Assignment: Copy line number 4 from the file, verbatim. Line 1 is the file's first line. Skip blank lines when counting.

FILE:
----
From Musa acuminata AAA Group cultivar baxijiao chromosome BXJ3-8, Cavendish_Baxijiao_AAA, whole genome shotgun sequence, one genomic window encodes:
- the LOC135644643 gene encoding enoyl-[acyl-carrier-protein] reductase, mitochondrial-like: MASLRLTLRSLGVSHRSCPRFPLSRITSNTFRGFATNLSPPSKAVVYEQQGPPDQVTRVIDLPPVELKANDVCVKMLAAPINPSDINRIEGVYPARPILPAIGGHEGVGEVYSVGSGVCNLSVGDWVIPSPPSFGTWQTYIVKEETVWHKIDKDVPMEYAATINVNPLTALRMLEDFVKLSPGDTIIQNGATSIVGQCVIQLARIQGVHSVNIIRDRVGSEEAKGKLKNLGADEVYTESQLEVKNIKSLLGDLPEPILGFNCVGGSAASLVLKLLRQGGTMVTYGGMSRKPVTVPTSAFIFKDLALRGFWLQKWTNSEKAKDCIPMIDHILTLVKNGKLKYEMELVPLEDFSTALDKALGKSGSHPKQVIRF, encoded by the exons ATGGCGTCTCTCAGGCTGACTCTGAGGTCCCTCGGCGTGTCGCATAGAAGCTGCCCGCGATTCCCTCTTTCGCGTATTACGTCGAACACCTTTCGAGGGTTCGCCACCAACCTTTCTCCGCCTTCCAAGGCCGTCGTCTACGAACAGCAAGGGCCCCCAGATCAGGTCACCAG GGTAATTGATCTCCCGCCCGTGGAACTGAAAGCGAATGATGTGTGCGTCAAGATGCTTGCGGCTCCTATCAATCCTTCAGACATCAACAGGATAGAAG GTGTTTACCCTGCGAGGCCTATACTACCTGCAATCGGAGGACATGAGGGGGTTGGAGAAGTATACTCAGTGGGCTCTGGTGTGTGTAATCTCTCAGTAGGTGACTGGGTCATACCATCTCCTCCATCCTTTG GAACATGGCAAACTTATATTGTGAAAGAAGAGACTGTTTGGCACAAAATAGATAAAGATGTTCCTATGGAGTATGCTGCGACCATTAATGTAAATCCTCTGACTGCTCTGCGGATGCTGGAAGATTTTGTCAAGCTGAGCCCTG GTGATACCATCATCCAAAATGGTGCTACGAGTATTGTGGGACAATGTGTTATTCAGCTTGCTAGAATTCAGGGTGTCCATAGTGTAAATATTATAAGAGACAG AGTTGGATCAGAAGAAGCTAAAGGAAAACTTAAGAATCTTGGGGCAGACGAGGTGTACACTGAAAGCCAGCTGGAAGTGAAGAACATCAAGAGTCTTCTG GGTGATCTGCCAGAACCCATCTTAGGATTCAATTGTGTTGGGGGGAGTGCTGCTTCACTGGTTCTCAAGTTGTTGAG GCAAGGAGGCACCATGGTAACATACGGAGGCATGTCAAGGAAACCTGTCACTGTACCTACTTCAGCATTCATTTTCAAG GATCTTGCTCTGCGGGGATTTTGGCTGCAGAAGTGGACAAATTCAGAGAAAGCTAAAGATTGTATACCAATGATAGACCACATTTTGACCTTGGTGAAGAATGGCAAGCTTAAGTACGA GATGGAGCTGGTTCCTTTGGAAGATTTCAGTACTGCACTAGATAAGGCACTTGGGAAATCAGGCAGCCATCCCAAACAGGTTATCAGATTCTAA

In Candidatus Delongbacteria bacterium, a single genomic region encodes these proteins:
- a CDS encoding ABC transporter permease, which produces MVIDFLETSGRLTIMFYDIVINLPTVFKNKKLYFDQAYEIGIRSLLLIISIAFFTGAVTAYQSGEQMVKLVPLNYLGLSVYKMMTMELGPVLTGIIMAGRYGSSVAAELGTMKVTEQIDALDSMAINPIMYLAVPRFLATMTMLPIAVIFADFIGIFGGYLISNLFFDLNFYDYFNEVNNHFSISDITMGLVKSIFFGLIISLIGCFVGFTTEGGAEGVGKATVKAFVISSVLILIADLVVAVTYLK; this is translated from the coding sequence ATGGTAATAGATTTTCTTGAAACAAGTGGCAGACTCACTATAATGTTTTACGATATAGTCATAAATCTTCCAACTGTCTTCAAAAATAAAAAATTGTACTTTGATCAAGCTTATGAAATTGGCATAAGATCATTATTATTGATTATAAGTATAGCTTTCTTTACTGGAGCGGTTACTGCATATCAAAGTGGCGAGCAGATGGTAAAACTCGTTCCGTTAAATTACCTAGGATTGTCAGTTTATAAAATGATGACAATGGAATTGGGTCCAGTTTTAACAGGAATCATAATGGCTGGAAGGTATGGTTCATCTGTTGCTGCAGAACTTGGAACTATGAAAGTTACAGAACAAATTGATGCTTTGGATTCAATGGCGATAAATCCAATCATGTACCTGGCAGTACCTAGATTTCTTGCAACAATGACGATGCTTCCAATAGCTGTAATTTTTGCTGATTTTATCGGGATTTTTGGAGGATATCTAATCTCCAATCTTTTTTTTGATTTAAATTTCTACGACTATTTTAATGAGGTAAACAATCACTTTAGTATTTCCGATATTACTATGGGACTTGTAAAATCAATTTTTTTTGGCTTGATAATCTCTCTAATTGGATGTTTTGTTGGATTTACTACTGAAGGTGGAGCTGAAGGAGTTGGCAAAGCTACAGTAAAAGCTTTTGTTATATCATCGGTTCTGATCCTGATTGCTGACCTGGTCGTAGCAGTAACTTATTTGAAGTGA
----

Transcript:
- a CDS encoding ABC transporter permease, which produces MVIDFLETSGRLTIMFYDIVINLPTVFKNKKLYFDQAYEIGIRSLLLIISIAFFTGAVTAYQSGEQMVKLVPLNYLGLSVYKMMTMELGPVLTGIIMAGRYGSSVAAELGTMKVTEQIDALDSMAINPIMYLAVPRFLATMTMLPIAVIFADFIGIFGGYLISNLFFDLNFYDYFNEVNNHFSISDITMGLVKSIFFGLIISLIGCFVGFTTEGGAEGVGKATVKAFVISSVLILIADLVVAVTYLK; this is translated from the coding sequence ATGGTAATAGATTTTCTTGAAACAAGTGGCAGACTCACTATAATGTTTTACGATATAGTCATAAATCTTCCAACTGTCTTCAAAAATAAAAAATTGTACTTTGATCAAGCTTATGAAATTGGCATAAGATCATTATTATTGATTATAAGTATAGCTTTCTTTACTGGAGCGGTTACTGCATATCAAAGTGGCGAGCAGATGGTAAAACTCGTTCCGTTAAATTACCTAGGATTGTCAGTTTATAAAATGATGACAATGGAATTGGGTCCAGTTTTAACAGGAATCATAATGGCTGGAAGGTATGGTTCATCTGTTGCTGCAGAACTTGGAACTATGAAAGTTACAGAACAAATTGATGCTTTGGATTCAATGGCGATAAATCCAATCATGTACCTGGCAGTACCTAGATTTCTTGCAACAATGACGATGCTTCCAATAGCTGTAATTTTTGCTGATTTTATCGGGATTTTTGGAGGATATCTAATCTCCAATCTTTTTTTTGATTTAAATTTCTACGACTATTTTAATGAGGTAAACAATCACTTTAGTATTTCCGATATTACTATGGGACTTGTAAAATCAATTTTTTTTGGCTTGATAATCTCTCTAATTGGATGTTTTGTTGGATTTACTACTGAAGGTGGAGCTGAAGGAGTTGGCAAAGCTACAGTAAAAGCTTTTGTTATATCATCGGTTCTGATCCTGATTGCTGACCTGGTCGTAGCAGTAACTTATTTGAAGTGA